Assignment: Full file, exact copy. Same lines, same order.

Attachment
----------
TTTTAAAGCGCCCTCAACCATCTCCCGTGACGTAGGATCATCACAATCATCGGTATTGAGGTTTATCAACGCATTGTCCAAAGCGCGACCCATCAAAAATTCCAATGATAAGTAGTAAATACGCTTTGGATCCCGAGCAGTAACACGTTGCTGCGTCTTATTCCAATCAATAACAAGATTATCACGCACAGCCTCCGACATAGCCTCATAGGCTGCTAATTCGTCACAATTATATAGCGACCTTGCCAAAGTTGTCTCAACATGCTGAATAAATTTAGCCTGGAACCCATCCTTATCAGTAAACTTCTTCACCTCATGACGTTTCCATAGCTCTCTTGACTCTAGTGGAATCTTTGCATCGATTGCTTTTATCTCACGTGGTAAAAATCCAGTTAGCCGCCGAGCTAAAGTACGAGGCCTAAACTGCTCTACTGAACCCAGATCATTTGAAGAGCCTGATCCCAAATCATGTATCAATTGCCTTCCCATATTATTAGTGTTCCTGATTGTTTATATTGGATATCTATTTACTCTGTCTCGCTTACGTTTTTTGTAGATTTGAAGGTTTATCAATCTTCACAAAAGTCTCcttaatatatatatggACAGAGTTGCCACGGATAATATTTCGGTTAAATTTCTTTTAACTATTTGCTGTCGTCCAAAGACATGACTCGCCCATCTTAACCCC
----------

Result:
TTTTAAAGCGCCCTCAACCATCTCCCGTGACGTAGGATCATCACAATCATCGGTATTGAGGTTTATCAACGCATTGTCCAAAGCGCGACCCATCAAAAATTCCAATGATAAGTAGTAAATACGCTTTGGATCCCGAGCAGTAACACGTTGCTGCGTCTTATTCCAATCAATAACAAGATTATCACGCACAGCCTCCGACATAGCCTCATAGGCTGCTAATTCGTCACAATTATATAGCGACCTTGCCAAAGTTGTCTCAACATGCTGAATAAATTTAGCCTGGAACCCATCCTTATCAGTAAACTTCTTCACCTCATGACGTTTCCATAGCTCTCTTGACTCTAGTGGAATCTTTGCATCGATTGCTTTTATCTCACGTGGTAAAAATCCAGTTAGCCGCCGAGCTAAAGTACGAGGCCTAAACTGCTCTACTGAACCCAGATCATTTGAAGAGCCTGATCCCAAATCATGTATCAATTGCCTTCCCATATTATTAGTGTTCCTGATTGTTTATATTGGATATCTATTTACTCTGTCTCGCTTACGTTTTTTGTAGATTTGAAGGTTTATCAATCTTCACAAAAGTCTCcttaatatatatatggACAGAGTTGCCACGGATAATATTTCGGTTAAATTTCTTTTAACTATTTGCTGTCGTCCAAAGACATGACTCGCCCATCTTAACCCC